New Bankruptcy Rules Effective December 2017

: Reese Baker & Associates

  Filed under: News

An amendment to a federal rule typically take three years. It must first be approved by the Standing Committee, then the Judicial Conference, and then sent to Congress for final review. After many years of consideration in both the Supreme Court and Congress, bankruptcy laws will be getting an update for the first time since 2005. The rules seem to affect mostly financial institutions, as well as, any individual filing Chapter 13 bankruptcy.

Among the most significant changes to the bankruptcy laws and regulations are a new requirement that states secured creditors must file proof of claims with a qualification that failure to do so will not void the creditor’s lien, and new bar dates for filing proof of claims. Additionally a new model Chapter 13 plan has been adopted that is subject to an opt-out in favor of local forms if certain conditions are met. The most recent version of the new Chapter 13 bankruptcy form, also called new Official Form 113, can be found on the United States Courts website.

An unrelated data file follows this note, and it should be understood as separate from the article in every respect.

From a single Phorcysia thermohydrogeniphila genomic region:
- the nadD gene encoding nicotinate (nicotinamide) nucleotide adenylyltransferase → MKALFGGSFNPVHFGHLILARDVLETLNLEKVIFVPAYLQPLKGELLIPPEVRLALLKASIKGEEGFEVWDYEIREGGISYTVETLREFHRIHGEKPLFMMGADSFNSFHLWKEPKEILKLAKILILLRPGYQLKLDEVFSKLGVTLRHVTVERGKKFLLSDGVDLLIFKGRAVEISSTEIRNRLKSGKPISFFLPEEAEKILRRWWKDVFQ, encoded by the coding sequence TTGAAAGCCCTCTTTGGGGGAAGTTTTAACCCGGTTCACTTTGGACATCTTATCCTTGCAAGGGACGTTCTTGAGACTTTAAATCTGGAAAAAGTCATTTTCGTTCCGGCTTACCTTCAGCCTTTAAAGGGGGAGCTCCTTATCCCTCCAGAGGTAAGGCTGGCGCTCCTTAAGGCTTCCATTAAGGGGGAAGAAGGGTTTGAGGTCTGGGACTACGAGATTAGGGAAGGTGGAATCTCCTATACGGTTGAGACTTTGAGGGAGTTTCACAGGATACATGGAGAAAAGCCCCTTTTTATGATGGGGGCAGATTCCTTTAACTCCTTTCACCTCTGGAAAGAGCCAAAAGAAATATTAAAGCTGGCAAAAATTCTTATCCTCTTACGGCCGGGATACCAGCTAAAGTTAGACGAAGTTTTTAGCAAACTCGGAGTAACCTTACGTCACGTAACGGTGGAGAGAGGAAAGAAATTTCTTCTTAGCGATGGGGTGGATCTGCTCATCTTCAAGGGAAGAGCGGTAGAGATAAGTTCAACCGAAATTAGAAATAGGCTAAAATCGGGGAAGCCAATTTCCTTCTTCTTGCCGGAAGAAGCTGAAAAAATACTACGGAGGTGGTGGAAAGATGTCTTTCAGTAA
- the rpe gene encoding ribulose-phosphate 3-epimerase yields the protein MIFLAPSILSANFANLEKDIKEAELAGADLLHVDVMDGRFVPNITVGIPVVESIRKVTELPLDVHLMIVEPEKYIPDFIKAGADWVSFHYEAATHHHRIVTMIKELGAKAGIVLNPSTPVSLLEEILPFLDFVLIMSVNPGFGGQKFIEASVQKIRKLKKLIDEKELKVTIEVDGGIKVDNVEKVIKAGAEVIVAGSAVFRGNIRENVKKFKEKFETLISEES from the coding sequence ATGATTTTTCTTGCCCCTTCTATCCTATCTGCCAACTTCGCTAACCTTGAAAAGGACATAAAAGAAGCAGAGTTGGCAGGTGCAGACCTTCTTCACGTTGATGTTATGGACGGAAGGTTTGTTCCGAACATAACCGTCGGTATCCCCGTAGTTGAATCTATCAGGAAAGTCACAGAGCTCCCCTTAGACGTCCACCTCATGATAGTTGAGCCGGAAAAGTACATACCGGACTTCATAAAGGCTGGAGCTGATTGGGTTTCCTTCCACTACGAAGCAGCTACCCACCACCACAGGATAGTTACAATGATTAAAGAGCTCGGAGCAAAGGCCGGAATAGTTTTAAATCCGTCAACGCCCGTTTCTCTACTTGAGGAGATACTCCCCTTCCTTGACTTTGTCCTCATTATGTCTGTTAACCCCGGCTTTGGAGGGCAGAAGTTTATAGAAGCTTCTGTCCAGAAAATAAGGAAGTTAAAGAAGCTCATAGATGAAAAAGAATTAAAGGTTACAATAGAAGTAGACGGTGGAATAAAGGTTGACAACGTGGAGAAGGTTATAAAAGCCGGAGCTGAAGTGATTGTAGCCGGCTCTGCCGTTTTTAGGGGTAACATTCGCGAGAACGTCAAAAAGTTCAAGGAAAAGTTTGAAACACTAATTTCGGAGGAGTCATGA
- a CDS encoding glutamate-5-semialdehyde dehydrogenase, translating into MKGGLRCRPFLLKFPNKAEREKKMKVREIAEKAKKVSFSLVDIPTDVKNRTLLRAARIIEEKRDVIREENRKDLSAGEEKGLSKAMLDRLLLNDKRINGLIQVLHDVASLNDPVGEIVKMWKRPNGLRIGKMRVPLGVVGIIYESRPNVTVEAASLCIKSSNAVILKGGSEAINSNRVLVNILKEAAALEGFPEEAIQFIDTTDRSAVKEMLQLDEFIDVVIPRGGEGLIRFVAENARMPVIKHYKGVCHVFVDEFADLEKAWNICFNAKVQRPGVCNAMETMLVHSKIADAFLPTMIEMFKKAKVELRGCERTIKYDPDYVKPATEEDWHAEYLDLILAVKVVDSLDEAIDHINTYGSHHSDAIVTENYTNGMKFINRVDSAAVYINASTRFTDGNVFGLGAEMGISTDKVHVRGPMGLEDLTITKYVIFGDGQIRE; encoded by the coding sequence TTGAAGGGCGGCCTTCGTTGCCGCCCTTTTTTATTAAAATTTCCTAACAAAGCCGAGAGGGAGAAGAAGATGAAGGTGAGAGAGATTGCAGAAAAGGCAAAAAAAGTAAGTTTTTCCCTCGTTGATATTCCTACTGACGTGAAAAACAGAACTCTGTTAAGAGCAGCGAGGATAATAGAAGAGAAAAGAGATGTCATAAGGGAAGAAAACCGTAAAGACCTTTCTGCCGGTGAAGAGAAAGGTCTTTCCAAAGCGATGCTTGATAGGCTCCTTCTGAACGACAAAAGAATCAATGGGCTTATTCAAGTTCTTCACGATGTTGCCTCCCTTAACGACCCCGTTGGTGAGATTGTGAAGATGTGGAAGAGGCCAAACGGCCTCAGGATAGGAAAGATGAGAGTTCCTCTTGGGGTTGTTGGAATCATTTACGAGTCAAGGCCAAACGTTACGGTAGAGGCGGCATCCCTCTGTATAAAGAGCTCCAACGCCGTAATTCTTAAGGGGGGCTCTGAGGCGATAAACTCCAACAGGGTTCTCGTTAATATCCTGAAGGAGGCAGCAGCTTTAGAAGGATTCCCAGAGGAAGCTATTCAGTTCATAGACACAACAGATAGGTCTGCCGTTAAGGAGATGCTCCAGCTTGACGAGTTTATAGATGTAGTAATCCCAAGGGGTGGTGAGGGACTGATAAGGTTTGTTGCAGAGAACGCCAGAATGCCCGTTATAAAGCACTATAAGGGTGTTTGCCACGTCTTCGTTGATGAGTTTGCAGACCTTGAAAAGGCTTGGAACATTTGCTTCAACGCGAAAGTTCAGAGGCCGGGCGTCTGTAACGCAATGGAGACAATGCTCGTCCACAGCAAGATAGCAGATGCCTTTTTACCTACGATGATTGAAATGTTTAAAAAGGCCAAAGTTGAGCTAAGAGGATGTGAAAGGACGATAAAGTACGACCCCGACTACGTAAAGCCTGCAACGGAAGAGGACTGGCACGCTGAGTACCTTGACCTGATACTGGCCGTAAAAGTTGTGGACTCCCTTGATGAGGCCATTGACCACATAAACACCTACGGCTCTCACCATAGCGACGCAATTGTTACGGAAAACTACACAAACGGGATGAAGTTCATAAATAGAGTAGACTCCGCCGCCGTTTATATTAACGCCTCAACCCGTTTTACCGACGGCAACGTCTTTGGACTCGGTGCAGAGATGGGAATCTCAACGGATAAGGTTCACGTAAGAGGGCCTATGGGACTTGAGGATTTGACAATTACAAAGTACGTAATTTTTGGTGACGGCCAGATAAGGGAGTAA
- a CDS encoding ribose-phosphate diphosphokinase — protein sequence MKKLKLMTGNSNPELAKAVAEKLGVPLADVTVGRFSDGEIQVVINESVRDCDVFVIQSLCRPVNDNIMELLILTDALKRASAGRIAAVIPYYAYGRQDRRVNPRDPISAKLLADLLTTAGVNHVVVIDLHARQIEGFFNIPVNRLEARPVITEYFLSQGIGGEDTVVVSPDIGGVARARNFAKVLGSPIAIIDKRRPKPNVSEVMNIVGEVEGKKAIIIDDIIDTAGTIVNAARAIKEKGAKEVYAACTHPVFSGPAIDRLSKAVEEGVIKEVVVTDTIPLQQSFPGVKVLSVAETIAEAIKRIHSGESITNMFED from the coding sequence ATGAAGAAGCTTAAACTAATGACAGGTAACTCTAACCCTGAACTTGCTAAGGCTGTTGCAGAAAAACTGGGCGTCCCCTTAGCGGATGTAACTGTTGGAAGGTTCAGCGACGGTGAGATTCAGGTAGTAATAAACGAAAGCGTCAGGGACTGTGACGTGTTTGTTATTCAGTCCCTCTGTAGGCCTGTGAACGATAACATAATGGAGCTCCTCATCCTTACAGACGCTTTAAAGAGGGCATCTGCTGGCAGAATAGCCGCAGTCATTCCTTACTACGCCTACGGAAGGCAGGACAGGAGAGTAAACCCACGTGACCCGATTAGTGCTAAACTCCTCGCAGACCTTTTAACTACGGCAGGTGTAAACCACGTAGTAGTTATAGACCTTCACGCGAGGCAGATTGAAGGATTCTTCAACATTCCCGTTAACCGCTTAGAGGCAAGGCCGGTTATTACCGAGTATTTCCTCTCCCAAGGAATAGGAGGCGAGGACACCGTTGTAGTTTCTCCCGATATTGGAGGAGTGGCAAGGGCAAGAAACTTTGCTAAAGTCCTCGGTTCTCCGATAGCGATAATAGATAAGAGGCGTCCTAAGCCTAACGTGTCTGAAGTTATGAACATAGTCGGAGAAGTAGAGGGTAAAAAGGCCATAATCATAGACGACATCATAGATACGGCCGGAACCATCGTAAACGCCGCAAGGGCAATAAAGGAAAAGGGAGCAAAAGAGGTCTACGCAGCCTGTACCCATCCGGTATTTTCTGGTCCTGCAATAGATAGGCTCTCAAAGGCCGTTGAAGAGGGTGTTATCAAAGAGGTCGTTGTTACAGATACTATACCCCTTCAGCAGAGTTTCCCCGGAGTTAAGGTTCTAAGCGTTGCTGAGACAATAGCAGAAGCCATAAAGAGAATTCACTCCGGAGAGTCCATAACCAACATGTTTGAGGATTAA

These new rules may seem minor but do change several things drastically. For example, currently creditors have four months to file a proof of claim (stating that the debtor owes them money), but under the new rules that go into effect December 1st, 2017, they will have only 2 months. Additionally, creditors now have better control over where a debtor mails a claim objection.

For debtors, there has also been a change in avoiding liens in exempt property. Now, individuals filing Chapter 13 bankruptcy can use it to avoid a judicial lien, something that couldn’t be done before. This rule doesn’t apply to mortgages though. Lastly, the new set of bankruptcy rules added a rule “providing for order declaring lien satisfied”, which means that a debtor may request an order declaring that  a secured claim has been satisfied, which helps debtors gain documentation for title purposes demonstrating the elimination of a lien or second mortgage.

Bankruptcy rules are very complex, and as demonstrated by this article and the new rules, ever-changing. Because of this complexity coupled with the long term impact of filing bankruptcy, you should contact a Houston bankruptcy attorney when seeking to relieve debt burdens in this manner.